Obama has headlined fundraisers for the Democrats’ campaign arms, helping the DSCC and its chairman, Michael Bennet , left, outraise its GOP counterpart through November.
One of Bush’s first stops that year was in February in Indiana’s 2nd District for a fundraiser benefiting Rep. Chris Chocola, who is now president of the Club for Growth. Bush had won that district by 13 points two years earlier, so there wasn’t as much of a risk for Chocola to weigh against a $625,000 boon to the campaign. The congressman still went on to lose by 8 points to Democrat Joe Donnelly, who now serves Indiana in the Senate, but he told CQ Roll Call he’d advise any campaign to always say yes to a presidential fundraiser.
“It was no surprise that I was a Bush supporter, so it was not going to change the narrative a whole heck of a lot, regardless of his popularity at the time,” Chocola said. “But the money was sure going to help deliver my message. It didn’t work out at the end, but I didn’t lose because he came.”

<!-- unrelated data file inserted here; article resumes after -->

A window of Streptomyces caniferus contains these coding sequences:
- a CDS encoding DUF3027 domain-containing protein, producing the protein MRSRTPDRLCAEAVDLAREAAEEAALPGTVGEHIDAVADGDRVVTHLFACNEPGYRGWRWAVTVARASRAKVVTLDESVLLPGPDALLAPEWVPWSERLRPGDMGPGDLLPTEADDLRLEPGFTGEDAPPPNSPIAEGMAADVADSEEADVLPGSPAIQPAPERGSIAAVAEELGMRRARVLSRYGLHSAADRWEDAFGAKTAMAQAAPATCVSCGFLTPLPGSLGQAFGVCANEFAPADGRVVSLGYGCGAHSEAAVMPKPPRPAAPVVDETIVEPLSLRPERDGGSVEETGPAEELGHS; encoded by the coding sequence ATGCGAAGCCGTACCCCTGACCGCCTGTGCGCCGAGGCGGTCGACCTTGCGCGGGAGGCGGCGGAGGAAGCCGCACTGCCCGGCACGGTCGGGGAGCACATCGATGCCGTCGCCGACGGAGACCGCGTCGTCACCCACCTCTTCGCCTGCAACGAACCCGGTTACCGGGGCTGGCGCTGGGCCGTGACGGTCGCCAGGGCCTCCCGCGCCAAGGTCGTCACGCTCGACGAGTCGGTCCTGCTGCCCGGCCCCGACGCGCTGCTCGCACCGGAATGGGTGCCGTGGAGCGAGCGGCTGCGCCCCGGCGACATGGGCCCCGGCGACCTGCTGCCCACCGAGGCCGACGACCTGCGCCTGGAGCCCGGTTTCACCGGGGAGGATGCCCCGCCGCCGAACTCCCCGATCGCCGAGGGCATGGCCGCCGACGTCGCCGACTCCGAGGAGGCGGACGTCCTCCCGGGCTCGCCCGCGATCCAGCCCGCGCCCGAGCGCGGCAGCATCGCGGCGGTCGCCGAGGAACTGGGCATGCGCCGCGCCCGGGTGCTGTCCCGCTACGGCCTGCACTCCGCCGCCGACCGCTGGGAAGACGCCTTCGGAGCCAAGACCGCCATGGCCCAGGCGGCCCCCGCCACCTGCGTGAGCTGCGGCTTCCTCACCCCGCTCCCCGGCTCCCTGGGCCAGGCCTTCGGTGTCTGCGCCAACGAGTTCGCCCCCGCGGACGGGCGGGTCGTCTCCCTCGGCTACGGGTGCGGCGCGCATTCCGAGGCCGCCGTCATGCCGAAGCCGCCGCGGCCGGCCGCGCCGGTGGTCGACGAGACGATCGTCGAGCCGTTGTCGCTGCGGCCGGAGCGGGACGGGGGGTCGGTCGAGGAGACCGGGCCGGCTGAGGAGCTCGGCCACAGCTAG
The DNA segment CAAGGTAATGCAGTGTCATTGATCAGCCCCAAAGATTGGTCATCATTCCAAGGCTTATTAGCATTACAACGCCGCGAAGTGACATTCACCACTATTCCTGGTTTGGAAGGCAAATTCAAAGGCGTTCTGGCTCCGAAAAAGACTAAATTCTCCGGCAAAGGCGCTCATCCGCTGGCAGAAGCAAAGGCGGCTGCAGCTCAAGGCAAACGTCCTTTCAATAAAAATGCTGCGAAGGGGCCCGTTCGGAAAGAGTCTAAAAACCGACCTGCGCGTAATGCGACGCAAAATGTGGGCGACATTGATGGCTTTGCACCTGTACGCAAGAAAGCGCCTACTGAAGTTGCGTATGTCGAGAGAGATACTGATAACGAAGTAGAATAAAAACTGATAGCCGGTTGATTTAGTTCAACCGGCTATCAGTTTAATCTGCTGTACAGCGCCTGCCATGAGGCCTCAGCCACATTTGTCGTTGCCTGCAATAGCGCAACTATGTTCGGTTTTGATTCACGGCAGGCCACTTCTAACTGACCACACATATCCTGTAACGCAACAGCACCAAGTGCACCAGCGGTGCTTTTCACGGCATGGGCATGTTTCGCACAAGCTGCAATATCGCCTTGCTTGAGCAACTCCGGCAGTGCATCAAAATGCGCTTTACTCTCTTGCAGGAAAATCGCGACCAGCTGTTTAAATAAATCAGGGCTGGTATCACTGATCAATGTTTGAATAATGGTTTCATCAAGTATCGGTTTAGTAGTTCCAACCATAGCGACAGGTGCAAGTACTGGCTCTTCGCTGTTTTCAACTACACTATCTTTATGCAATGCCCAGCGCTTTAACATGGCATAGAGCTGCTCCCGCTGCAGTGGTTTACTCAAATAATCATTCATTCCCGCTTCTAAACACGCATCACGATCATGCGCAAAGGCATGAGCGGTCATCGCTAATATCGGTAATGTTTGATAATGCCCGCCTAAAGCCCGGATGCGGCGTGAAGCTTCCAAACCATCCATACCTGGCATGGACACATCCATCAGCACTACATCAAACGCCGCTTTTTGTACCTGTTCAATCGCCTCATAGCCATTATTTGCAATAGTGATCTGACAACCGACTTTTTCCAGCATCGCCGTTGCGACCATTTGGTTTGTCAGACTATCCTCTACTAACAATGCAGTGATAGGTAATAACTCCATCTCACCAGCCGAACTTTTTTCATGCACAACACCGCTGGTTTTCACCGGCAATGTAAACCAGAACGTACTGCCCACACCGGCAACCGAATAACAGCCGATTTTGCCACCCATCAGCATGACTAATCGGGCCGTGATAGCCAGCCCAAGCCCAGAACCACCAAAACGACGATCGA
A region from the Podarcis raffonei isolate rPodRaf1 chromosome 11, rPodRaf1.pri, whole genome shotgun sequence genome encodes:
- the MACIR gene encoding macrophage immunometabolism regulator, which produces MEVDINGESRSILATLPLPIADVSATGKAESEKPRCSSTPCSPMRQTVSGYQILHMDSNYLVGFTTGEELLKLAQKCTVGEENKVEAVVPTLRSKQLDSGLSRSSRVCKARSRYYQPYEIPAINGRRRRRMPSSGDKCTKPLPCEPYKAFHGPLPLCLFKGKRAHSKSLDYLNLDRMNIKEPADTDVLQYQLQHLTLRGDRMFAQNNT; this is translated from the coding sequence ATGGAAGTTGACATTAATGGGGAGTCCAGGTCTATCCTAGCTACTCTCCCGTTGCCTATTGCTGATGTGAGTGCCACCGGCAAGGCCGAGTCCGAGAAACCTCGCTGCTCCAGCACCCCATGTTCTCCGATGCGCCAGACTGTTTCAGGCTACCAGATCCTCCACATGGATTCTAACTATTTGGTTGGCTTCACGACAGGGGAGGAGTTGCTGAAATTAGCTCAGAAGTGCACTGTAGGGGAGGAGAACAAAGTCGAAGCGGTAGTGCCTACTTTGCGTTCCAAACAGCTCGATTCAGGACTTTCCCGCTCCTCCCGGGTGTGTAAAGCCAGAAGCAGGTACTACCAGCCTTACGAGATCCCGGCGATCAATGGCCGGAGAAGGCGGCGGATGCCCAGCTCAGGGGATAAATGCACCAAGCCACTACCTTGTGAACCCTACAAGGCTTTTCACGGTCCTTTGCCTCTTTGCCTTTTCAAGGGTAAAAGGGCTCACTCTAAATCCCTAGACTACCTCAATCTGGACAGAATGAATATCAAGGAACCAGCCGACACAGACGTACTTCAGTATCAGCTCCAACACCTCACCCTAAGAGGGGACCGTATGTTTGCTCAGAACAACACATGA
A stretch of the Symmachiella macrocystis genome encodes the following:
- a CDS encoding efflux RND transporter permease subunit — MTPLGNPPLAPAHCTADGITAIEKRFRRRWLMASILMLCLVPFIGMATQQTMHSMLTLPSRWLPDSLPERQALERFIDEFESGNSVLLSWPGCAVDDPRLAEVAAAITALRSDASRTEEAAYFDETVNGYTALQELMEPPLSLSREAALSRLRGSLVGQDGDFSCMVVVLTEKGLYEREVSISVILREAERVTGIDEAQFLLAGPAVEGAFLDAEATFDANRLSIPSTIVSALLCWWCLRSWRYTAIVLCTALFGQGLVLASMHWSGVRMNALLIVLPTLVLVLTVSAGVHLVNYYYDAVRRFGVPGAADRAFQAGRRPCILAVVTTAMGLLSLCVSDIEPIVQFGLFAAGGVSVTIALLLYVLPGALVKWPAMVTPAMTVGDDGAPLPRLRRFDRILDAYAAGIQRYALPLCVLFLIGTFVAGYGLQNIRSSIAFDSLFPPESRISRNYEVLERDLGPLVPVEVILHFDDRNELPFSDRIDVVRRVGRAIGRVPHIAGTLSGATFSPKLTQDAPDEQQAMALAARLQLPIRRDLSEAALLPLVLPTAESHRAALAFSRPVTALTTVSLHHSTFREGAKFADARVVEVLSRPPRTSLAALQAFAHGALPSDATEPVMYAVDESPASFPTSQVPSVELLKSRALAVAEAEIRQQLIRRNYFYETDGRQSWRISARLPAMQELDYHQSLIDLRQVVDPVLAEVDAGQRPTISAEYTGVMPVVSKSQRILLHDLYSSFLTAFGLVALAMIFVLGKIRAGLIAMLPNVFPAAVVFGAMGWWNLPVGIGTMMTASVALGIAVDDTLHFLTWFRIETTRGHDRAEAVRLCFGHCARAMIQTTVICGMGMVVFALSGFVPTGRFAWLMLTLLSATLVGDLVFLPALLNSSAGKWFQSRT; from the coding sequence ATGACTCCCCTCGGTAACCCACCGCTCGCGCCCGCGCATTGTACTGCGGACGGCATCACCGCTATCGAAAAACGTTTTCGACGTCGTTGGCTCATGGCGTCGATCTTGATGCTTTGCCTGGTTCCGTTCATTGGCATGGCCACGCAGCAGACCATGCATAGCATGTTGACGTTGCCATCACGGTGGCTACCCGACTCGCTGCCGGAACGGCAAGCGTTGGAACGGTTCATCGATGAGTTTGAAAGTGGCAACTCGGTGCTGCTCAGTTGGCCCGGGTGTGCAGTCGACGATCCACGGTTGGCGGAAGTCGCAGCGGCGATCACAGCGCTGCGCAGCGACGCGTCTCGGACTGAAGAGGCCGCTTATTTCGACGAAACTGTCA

In Obama’s first midterm in 2010, Republicans won back the House — and came close in the Senate — in what turned out to be a GOP wave. His final weekend sprint included stops in states the president won in 2008: Connecticut, Illinois, Ohio and Pennsylvania, which all hosted Senate races, plus a lone rally for a House member in Charlottesville, Va. Democrats lost all but the Connecticut Senate race.
Where Obama heads in 2014 will depend on his poll numbers and the trajectory of the cycle. But even if his numbers remain low, as Republicans predict, Democrats will undoubtedly want his fundraising help — if not a picture with him.
Terri Henderson, 6, center, whose mother is El Salvador, attends a rally with members of Congress at Union Station's Columbus Circle to announce the Restore Opportunity, Strengthen, and Improve the Economy (ROSIE) Act on July 29, 2014. The legislation provides incentives for government contractors to pay a living wage and other benefits that would help low-income workers.